b) Loss of Independence Benefit: Depending on the private plan, insurers can pay out in a lump sum or larger monthly payouts in the event of partial/total and permanent disability. If you've arranged for a fixed income of a minimum of $1000 a month, that income can double once loss of independence (LOI) has been established. You can read what LOI is here.

c) Waivers: If one incurs a critical illness or disability while paying for the annuity before it comes into effect, a waiver will kick in, and the company will pay for the plan whilst you recover.

In contrast, you would have to simply stop working and not contribute to CPF following such incidences, and have less to live off on later in life.

3) Higher range of yields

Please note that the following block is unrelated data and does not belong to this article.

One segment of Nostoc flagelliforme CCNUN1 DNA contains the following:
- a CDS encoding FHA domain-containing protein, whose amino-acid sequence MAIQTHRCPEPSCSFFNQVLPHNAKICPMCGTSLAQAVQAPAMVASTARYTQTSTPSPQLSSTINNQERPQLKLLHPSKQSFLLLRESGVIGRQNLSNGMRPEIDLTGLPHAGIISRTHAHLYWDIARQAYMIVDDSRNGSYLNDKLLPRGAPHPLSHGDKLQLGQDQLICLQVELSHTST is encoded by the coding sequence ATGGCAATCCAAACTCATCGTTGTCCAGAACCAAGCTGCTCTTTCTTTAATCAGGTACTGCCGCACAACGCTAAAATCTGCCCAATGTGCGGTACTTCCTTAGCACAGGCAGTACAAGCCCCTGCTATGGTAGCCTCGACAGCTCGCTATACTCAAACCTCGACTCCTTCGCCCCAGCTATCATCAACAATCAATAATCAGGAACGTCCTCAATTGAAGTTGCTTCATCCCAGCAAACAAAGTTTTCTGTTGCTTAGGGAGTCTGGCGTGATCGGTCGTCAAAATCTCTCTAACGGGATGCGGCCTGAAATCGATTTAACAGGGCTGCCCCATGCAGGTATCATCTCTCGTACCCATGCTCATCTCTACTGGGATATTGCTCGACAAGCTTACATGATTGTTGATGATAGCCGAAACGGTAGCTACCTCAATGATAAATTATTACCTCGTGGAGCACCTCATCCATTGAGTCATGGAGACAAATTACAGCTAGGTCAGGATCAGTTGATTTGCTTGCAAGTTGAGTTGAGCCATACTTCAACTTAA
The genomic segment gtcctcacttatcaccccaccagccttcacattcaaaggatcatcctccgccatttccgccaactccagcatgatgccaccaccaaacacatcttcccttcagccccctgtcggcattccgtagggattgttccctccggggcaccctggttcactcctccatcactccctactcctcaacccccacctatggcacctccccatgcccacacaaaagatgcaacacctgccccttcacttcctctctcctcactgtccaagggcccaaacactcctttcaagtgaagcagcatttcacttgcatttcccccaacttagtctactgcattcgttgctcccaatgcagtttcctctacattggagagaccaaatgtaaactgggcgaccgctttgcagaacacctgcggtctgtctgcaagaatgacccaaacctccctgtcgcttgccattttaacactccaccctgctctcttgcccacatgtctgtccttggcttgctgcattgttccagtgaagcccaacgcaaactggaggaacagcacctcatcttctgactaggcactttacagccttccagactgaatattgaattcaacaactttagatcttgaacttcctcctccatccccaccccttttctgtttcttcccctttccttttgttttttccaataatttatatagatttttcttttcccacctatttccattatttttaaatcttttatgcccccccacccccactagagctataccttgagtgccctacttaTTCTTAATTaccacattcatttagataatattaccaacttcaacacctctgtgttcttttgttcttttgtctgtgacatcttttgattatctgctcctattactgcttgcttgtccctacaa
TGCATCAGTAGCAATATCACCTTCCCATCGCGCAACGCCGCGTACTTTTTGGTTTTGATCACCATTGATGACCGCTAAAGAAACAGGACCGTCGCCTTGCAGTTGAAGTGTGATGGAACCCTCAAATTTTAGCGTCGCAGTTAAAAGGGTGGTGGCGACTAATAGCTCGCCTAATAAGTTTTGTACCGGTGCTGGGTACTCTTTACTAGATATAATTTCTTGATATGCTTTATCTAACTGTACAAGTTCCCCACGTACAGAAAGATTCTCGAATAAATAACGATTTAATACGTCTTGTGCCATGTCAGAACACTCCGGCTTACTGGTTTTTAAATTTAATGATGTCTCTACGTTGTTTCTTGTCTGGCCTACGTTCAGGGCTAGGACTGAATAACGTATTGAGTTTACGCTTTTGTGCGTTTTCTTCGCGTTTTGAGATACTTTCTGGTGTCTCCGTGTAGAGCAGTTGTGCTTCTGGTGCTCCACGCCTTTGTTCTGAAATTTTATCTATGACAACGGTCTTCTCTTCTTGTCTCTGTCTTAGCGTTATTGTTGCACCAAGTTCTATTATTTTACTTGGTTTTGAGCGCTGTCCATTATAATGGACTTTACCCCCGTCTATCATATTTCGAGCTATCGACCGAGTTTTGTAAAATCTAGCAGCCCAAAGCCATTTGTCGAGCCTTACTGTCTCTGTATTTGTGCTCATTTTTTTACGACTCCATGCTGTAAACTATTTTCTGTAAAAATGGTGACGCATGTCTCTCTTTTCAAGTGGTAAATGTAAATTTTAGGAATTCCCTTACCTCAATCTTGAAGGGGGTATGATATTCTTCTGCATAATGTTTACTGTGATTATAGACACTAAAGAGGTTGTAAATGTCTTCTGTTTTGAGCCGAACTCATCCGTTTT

Private plans have a massive range of yields depending on the plan structure of the insurer, the non-guaranteed and guaranteed portions, the selection of factors in point, etc.

You typically expect a guaranteed yield between 1.8% - 2.8% and non-guaranteed total yields to be between 3.5 and 5%.

A higher range of yields lets you choose the structure you prefer and the measure of added risk you wouldn't mind taking.

After all, the highest guaranteed yield doesn't necessarily mean the highest total yield, while guaranteed yield may be more important for others than total.

Certain companies may have more favorable structures than others, which is where a consultant like myself who offers multiple companies comes in.

Comparing a $500,000 capital. The 10 pay is $50,000 x 10 for a 40 year old, before getting payouts for 20 years at 65.

4) Higher transparency

Out of the points made so far, this is the only one that may be non-factual [meaning that its based on feel rather than a proven, logical argument].

CPF is more transparent compared to before already, but I kind of think they can do better. Let’s look at the retirement plans as a positive example.

A) Tells you how much you can expect very clearly

B) Tells you both your range and reason for range [Using an Appendix Table]